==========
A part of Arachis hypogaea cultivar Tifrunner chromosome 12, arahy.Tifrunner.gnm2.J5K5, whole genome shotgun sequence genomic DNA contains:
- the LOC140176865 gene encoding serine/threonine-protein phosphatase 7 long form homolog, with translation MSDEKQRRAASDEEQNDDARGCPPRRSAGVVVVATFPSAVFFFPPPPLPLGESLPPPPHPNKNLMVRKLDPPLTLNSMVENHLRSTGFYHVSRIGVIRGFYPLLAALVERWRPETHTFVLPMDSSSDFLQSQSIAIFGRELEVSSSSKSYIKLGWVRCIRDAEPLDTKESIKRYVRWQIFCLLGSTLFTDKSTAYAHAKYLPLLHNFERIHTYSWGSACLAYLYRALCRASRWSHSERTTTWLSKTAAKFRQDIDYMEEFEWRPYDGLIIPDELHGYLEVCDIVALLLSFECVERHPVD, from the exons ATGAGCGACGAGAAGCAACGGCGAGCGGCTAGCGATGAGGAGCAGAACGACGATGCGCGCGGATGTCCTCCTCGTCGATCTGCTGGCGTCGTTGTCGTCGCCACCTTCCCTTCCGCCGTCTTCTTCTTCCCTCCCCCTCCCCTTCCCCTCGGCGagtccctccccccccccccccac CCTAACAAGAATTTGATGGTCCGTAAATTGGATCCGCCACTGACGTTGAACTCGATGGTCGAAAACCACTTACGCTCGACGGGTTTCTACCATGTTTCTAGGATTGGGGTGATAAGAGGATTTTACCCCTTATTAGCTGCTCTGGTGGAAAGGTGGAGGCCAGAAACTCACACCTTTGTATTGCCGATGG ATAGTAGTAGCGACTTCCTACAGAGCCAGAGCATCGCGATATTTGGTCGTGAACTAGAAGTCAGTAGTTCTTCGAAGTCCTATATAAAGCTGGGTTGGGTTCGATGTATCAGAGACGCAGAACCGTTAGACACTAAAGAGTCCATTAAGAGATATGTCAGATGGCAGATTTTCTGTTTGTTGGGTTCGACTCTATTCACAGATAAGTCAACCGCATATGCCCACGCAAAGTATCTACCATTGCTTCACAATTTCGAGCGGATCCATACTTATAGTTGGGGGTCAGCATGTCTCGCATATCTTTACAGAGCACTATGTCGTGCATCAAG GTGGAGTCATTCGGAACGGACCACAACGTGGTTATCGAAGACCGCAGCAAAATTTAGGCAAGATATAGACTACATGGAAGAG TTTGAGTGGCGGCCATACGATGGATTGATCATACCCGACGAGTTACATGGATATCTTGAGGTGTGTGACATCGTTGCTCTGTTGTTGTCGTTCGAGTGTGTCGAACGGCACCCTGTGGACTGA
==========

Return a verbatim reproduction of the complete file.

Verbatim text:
A part of Arachis hypogaea cultivar Tifrunner chromosome 12, arahy.Tifrunner.gnm2.J5K5, whole genome shotgun sequence genomic DNA contains:
- the LOC140176865 gene encoding serine/threonine-protein phosphatase 7 long form homolog, with translation MSDEKQRRAASDEEQNDDARGCPPRRSAGVVVVATFPSAVFFFPPPPLPLGESLPPPPHPNKNLMVRKLDPPLTLNSMVENHLRSTGFYHVSRIGVIRGFYPLLAALVERWRPETHTFVLPMDSSSDFLQSQSIAIFGRELEVSSSSKSYIKLGWVRCIRDAEPLDTKESIKRYVRWQIFCLLGSTLFTDKSTAYAHAKYLPLLHNFERIHTYSWGSACLAYLYRALCRASRWSHSERTTTWLSKTAAKFRQDIDYMEEFEWRPYDGLIIPDELHGYLEVCDIVALLLSFECVERHPVD, from the exons ATGAGCGACGAGAAGCAACGGCGAGCGGCTAGCGATGAGGAGCAGAACGACGATGCGCGCGGATGTCCTCCTCGTCGATCTGCTGGCGTCGTTGTCGTCGCCACCTTCCCTTCCGCCGTCTTCTTCTTCCCTCCCCCTCCCCTTCCCCTCGGCGagtccctccccccccccccccac CCTAACAAGAATTTGATGGTCCGTAAATTGGATCCGCCACTGACGTTGAACTCGATGGTCGAAAACCACTTACGCTCGACGGGTTTCTACCATGTTTCTAGGATTGGGGTGATAAGAGGATTTTACCCCTTATTAGCTGCTCTGGTGGAAAGGTGGAGGCCAGAAACTCACACCTTTGTATTGCCGATGG ATAGTAGTAGCGACTTCCTACAGAGCCAGAGCATCGCGATATTTGGTCGTGAACTAGAAGTCAGTAGTTCTTCGAAGTCCTATATAAAGCTGGGTTGGGTTCGATGTATCAGAGACGCAGAACCGTTAGACACTAAAGAGTCCATTAAGAGATATGTCAGATGGCAGATTTTCTGTTTGTTGGGTTCGACTCTATTCACAGATAAGTCAACCGCATATGCCCACGCAAAGTATCTACCATTGCTTCACAATTTCGAGCGGATCCATACTTATAGTTGGGGGTCAGCATGTCTCGCATATCTTTACAGAGCACTATGTCGTGCATCAAG GTGGAGTCATTCGGAACGGACCACAACGTGGTTATCGAAGACCGCAGCAAAATTTAGGCAAGATATAGACTACATGGAAGAG TTTGAGTGGCGGCCATACGATGGATTGATCATACCCGACGAGTTACATGGATATCTTGAGGTGTGTGACATCGTTGCTCTGTTGTTGTCGTTCGAGTGTGTCGAACGGCACCCTGTGGACTGA